“We must be Christians first and apologists second, which means our intellectual lives must be primarily shaped by seeking to understand the faith we live within rather than debating, disputing, or even persuading those who do not believe it.” —Matthew Anderson 

“It is our responsibility to share the message of hope through Christ ‘with gentleness and respect’ and ‘with grace,’ as Peter and Paul taught. The gospel message is already offensive to some. We need not make it more offensive by presenting it in a manner that lacks gentleness, respect, and grace.” —Mike Licona

“Truth without grace is abusive and arrogant. Grace without truth is mushy sentimentalism. … As much as possible, always deal with the person in grace and the issue itself in truth.” —Glenn T. Stanton

“Paul doesn’t say that we ought to know how to answer each question [see Colossians 4:5-6]. He specifically teaches us to answer each person. … Paul tells us that we aren’t in the question-answering business. We are in the people-answering business. Today’s apologist must understand that questions don’t need answers; people need answers. … I am convinced that the key to apologetics today is to identify what non-Christians thirst for most and show how the Christian faith alone can slake that thirst.” —Abdu Murray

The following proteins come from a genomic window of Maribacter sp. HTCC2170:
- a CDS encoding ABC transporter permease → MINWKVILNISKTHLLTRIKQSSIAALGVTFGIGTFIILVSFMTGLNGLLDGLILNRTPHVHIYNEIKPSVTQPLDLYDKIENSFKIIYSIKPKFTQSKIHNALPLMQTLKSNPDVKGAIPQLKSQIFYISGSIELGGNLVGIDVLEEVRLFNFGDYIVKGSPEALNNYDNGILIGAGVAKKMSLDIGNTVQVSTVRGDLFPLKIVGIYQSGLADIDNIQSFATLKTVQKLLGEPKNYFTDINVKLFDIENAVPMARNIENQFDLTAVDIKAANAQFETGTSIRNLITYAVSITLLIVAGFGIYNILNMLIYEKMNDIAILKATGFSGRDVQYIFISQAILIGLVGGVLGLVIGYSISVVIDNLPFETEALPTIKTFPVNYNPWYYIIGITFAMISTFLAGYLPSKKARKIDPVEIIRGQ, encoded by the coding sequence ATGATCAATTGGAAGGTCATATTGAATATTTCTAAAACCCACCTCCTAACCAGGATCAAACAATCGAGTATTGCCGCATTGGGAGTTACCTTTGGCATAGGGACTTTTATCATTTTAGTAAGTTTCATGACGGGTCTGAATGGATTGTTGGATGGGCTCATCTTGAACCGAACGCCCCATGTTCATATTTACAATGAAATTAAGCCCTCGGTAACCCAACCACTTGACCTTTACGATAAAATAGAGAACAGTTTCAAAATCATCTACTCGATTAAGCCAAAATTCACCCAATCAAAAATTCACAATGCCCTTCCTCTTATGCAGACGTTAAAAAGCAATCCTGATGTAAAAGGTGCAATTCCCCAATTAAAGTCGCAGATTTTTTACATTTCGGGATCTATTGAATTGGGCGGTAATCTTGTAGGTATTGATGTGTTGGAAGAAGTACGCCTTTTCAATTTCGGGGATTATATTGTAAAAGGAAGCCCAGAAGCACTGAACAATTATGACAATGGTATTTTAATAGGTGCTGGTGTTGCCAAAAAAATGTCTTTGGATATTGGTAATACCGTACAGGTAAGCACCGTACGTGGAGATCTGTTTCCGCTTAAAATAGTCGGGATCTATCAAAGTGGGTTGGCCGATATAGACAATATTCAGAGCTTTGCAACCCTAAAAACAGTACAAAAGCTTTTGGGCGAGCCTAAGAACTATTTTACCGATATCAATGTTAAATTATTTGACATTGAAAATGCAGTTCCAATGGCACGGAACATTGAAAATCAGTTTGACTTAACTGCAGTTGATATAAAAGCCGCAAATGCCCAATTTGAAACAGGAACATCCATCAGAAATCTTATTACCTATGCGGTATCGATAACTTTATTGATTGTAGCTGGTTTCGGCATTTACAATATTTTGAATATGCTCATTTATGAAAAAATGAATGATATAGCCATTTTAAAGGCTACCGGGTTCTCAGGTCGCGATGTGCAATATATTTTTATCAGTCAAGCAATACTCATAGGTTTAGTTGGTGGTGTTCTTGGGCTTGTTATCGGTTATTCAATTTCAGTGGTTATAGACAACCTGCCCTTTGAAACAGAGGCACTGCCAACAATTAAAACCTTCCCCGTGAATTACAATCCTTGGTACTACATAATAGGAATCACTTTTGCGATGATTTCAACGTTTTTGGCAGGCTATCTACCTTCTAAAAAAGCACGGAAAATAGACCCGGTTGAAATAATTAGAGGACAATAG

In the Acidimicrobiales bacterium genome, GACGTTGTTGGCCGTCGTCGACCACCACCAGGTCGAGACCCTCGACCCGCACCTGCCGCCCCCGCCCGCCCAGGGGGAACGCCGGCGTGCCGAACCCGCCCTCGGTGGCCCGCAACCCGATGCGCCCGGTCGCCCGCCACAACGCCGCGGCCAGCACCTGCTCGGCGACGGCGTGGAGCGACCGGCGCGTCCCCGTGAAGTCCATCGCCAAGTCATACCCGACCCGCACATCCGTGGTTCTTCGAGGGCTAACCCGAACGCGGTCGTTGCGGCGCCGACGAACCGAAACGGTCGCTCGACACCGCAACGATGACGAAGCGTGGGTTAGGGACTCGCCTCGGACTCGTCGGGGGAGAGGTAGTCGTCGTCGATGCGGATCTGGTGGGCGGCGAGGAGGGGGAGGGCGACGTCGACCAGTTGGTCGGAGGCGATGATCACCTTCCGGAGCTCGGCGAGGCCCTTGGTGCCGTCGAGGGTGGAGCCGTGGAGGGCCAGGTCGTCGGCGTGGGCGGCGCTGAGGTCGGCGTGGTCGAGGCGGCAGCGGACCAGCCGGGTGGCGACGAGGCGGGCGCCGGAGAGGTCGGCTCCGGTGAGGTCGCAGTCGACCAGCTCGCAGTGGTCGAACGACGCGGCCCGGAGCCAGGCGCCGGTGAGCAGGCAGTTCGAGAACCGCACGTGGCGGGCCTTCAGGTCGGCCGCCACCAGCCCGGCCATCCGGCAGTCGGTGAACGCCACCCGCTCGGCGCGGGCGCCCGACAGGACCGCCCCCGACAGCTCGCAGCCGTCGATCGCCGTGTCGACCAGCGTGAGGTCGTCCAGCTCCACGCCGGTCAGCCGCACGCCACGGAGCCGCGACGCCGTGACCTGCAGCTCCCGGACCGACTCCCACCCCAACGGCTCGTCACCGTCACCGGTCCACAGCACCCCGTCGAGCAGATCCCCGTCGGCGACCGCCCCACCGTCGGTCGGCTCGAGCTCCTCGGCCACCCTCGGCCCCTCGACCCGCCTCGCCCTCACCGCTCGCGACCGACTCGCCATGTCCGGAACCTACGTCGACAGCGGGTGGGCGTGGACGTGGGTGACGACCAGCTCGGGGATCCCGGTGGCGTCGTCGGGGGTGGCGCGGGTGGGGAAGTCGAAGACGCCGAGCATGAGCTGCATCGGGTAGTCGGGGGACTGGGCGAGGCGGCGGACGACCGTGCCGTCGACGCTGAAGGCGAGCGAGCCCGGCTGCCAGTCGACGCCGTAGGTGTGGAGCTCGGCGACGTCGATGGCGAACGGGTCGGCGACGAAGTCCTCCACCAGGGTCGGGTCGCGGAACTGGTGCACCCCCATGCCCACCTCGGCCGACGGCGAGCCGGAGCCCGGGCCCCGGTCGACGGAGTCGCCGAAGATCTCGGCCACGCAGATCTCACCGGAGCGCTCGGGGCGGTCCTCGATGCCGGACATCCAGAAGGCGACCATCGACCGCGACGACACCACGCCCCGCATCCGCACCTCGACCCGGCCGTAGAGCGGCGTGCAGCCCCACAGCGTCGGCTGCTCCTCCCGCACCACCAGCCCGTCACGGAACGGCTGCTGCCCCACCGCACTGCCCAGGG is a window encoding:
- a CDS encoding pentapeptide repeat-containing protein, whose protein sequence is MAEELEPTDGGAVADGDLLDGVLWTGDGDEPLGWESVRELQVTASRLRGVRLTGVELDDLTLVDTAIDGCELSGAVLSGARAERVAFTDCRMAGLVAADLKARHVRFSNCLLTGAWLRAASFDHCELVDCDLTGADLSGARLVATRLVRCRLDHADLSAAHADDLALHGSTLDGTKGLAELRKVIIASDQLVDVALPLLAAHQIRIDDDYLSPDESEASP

“The manner in which we communicate the gospel is not a minor add-on to the gospel itself [see 1 Peter 3:15-16]. Very often it is the nature of the communication that determines whether the gospel gets a hearing at all. …

“It remains true that it is not arrogant to make truth claims, it is not arrogant to pursue a knowledge of that truth, and to argue that we’ve found it. It is important that the content of our message is a genuine reflection of the gospel, and that the manner in which we communicate it doesn’t become a stumbling block.” —Tanya Walker

More quotes from A New Kind Of Apologist will be coming soon. You can also follow me on Tumblr and Twitter to read great quotes every single day.

The Broken Way (book review)

“What in God’s holy name do you do when it feels like you’re broken and cut up, and love has failed, and you’ve failed, and you feel like Somebody’s love has failed you?” With these raw, penetrating questions, Ann Voskamp opens her book The Broken Way.